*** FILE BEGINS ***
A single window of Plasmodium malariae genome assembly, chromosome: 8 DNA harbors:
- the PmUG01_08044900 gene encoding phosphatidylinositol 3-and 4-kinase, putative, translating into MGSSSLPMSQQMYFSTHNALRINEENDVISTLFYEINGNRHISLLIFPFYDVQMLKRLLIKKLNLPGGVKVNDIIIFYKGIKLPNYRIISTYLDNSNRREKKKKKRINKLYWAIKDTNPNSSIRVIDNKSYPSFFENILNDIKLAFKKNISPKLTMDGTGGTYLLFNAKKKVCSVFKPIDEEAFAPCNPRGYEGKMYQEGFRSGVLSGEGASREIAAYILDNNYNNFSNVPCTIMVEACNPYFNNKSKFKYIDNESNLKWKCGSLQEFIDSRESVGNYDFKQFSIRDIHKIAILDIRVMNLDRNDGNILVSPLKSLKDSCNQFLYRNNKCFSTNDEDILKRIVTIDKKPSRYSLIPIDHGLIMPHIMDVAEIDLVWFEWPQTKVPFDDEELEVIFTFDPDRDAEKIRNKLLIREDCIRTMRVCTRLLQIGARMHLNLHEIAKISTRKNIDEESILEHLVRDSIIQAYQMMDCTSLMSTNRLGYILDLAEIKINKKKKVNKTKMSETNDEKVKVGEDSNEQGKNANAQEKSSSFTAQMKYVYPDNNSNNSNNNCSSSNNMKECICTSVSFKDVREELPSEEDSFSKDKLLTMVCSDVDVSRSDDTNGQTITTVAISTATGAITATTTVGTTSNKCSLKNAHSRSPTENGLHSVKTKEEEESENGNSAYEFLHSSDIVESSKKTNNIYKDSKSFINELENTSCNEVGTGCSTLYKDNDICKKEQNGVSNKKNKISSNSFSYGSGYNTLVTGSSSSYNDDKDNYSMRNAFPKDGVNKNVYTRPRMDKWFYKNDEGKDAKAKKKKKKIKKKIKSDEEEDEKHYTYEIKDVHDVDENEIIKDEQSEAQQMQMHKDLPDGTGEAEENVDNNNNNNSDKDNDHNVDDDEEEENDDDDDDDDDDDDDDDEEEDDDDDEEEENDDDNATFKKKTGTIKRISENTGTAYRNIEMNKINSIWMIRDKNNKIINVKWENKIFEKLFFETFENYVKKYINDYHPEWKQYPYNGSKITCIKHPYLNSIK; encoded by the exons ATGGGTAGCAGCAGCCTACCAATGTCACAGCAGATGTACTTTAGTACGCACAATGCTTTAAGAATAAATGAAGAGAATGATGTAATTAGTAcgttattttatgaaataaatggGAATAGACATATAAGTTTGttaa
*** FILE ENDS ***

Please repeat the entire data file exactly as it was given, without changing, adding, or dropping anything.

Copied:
A single window of Plasmodium malariae genome assembly, chromosome: 8 DNA harbors:
- the PmUG01_08044900 gene encoding phosphatidylinositol 3-and 4-kinase, putative, translating into MGSSSLPMSQQMYFSTHNALRINEENDVISTLFYEINGNRHISLLIFPFYDVQMLKRLLIKKLNLPGGVKVNDIIIFYKGIKLPNYRIISTYLDNSNRREKKKKKRINKLYWAIKDTNPNSSIRVIDNKSYPSFFENILNDIKLAFKKNISPKLTMDGTGGTYLLFNAKKKVCSVFKPIDEEAFAPCNPRGYEGKMYQEGFRSGVLSGEGASREIAAYILDNNYNNFSNVPCTIMVEACNPYFNNKSKFKYIDNESNLKWKCGSLQEFIDSRESVGNYDFKQFSIRDIHKIAILDIRVMNLDRNDGNILVSPLKSLKDSCNQFLYRNNKCFSTNDEDILKRIVTIDKKPSRYSLIPIDHGLIMPHIMDVAEIDLVWFEWPQTKVPFDDEELEVIFTFDPDRDAEKIRNKLLIREDCIRTMRVCTRLLQIGARMHLNLHEIAKISTRKNIDEESILEHLVRDSIIQAYQMMDCTSLMSTNRLGYILDLAEIKINKKKKVNKTKMSETNDEKVKVGEDSNEQGKNANAQEKSSSFTAQMKYVYPDNNSNNSNNNCSSSNNMKECICTSVSFKDVREELPSEEDSFSKDKLLTMVCSDVDVSRSDDTNGQTITTVAISTATGAITATTTVGTTSNKCSLKNAHSRSPTENGLHSVKTKEEEESENGNSAYEFLHSSDIVESSKKTNNIYKDSKSFINELENTSCNEVGTGCSTLYKDNDICKKEQNGVSNKKNKISSNSFSYGSGYNTLVTGSSSSYNDDKDNYSMRNAFPKDGVNKNVYTRPRMDKWFYKNDEGKDAKAKKKKKKIKKKIKSDEEEDEKHYTYEIKDVHDVDENEIIKDEQSEAQQMQMHKDLPDGTGEAEENVDNNNNNNSDKDNDHNVDDDEEEENDDDDDDDDDDDDDDDEEEDDDDDEEEENDDDNATFKKKTGTIKRISENTGTAYRNIEMNKINSIWMIRDKNNKIINVKWENKIFEKLFFETFENYVKKYINDYHPEWKQYPYNGSKITCIKHPYLNSIK; encoded by the exons ATGGGTAGCAGCAGCCTACCAATGTCACAGCAGATGTACTTTAGTACGCACAATGCTTTAAGAATAAATGAAGAGAATGATGTAATTAGTAcgttattttatgaaataaatggGAATAGACATATAAGTTTGttaa